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Old 03-31-2007, 10:51 PM
 
Location: denver
161 posts, read 675,472 times
Reputation: 89

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This is interesting topic, back in 2000 bear market i lost about 60% from janus mutual fund. i let it sit there and now my loss is at 20%, im hoping in 16 years i have some nice returns. im in no rush to get the money out. im 43 and after 11 years on the job I just started 401k with my company. Why waited 11 years? I just didnít trust them at that time. anyway Im doing the max 25% contribution and company matching 5%. With annual raise of 2.5% and inflation at 3%. With conservatives growth of 9% I should have about $630k in 16 years at age 59.5 when I retire. Thatís not much money but it will supplement my Roth IRA which is tax free withdraw, mutual funds, and tax-free municipal bonds. Im hoping to get $1M after taxes when I reach age 59.5.
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Old 04-10-2007, 09:49 AM
 
70 posts, read 262,651 times
Reputation: 39
Thanks to those that got this thread going again! O.K. we have the full investment and match in the 401K, 1Mil.+ in Company stock (depending on the day), the company gives us around $35-50,000 restricted more each year as part of bonus and we pay the taxes on the shares that vest each year now. We bought up in our home purchase this year when we moved to Washington as a further investment (plus we needed the tax deduction). So now we should work on paying it off faster. Does changing to a twice monthly house payment versus a monthly payment make a big difference in a long run? I keep getting offers in the mail to do this, we don't want to pay for the house now because the 6% interest is far less than the gain we are making in our other investments.
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Old 04-10-2007, 09:56 AM
 
70 posts, read 262,651 times
Reputation: 39
One more question, we had a financial planner tell us about 10 years ago that we would need 2+ Million at least to live the life style we desire at retirement at age 60. Do you all agree with this? A million dollars is not what it used to be and certainly won't be in another 10 years, especially since life expectancy continues to rise and we will hopefully have alot more years to live off our savings.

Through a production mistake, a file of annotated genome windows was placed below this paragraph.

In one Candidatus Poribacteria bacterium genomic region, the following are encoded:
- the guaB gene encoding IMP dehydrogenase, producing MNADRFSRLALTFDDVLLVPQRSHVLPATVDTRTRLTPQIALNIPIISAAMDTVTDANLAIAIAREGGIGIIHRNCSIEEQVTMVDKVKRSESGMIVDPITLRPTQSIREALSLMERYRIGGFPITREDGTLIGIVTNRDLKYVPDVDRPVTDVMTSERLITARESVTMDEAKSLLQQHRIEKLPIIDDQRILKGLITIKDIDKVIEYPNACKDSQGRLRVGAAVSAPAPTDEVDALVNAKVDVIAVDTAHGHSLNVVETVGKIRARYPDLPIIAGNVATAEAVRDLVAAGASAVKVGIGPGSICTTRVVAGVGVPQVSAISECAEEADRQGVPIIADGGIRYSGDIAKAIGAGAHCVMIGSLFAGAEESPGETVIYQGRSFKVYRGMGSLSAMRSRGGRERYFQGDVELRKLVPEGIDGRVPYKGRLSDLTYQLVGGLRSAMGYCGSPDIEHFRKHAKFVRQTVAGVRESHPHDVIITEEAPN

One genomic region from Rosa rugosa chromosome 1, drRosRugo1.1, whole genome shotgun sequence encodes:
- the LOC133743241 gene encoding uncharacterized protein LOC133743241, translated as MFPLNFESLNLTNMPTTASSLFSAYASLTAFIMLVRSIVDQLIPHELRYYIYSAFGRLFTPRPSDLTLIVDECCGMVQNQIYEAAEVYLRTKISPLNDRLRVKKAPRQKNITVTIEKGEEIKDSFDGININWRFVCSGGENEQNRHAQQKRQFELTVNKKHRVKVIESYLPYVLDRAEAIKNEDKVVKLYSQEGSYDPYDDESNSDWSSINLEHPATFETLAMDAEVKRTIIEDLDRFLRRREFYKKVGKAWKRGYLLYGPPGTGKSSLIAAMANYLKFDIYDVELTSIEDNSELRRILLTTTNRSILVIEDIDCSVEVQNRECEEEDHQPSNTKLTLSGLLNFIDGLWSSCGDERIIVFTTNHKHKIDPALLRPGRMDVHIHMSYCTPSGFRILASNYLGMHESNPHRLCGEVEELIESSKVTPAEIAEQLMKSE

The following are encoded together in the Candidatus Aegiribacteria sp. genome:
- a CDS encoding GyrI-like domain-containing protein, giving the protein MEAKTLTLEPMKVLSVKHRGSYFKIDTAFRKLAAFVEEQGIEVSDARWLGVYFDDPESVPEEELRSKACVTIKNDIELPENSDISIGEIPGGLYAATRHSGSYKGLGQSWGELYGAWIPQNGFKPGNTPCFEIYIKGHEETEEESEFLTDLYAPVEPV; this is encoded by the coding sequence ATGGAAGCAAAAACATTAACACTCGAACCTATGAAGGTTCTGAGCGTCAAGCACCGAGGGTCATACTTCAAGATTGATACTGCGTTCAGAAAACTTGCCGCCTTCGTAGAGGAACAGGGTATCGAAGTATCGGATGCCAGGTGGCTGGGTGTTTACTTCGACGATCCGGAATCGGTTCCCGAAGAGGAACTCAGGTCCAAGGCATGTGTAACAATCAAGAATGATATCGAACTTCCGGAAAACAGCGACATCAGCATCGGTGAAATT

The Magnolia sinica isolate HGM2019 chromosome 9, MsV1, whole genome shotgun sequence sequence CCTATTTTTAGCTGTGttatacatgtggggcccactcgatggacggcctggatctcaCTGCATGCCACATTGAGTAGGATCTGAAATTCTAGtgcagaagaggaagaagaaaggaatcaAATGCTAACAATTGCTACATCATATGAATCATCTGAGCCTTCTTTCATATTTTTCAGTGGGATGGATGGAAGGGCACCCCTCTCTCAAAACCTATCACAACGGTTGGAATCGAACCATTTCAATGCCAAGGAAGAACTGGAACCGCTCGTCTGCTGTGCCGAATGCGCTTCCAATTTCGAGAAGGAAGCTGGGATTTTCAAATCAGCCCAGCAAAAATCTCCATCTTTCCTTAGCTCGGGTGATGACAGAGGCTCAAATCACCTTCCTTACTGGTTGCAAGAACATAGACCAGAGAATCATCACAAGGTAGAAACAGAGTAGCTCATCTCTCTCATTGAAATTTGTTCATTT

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Old 04-10-2007, 03:05 PM
 
Location: WA
5,398 posts, read 21,420,026 times
Reputation: 5903
Quote:
Originally Posted by relocated46 View Post
One more question, we had a financial planner tell us about 10 years ago that we would need 2+ Million at least to live the life style we desire at retirement at age 60. Do you all agree with this? A million dollars is not what it used to be and certainly won't be in another 10 years, especially since life expectancy continues to rise and we will hopefully have alot more years to live off our savings.
Many people that fund their retirement from investments target a conservative withdrawal rate of about 4%, so 2 million would generate allow an income of $80,000 a year without drawing principal.

The 4% rate assumes a very conservative 7% return and 3% inflation rate. It does not consider taxes which may or may not be due depending upon the type of retirement account.

Also consider any social security you could draw that would reduce the need for investment income. I know a number or people that have retired based on a nest egg of 1 to 2 million that live well on the earnings and will leave the principal to their heirs.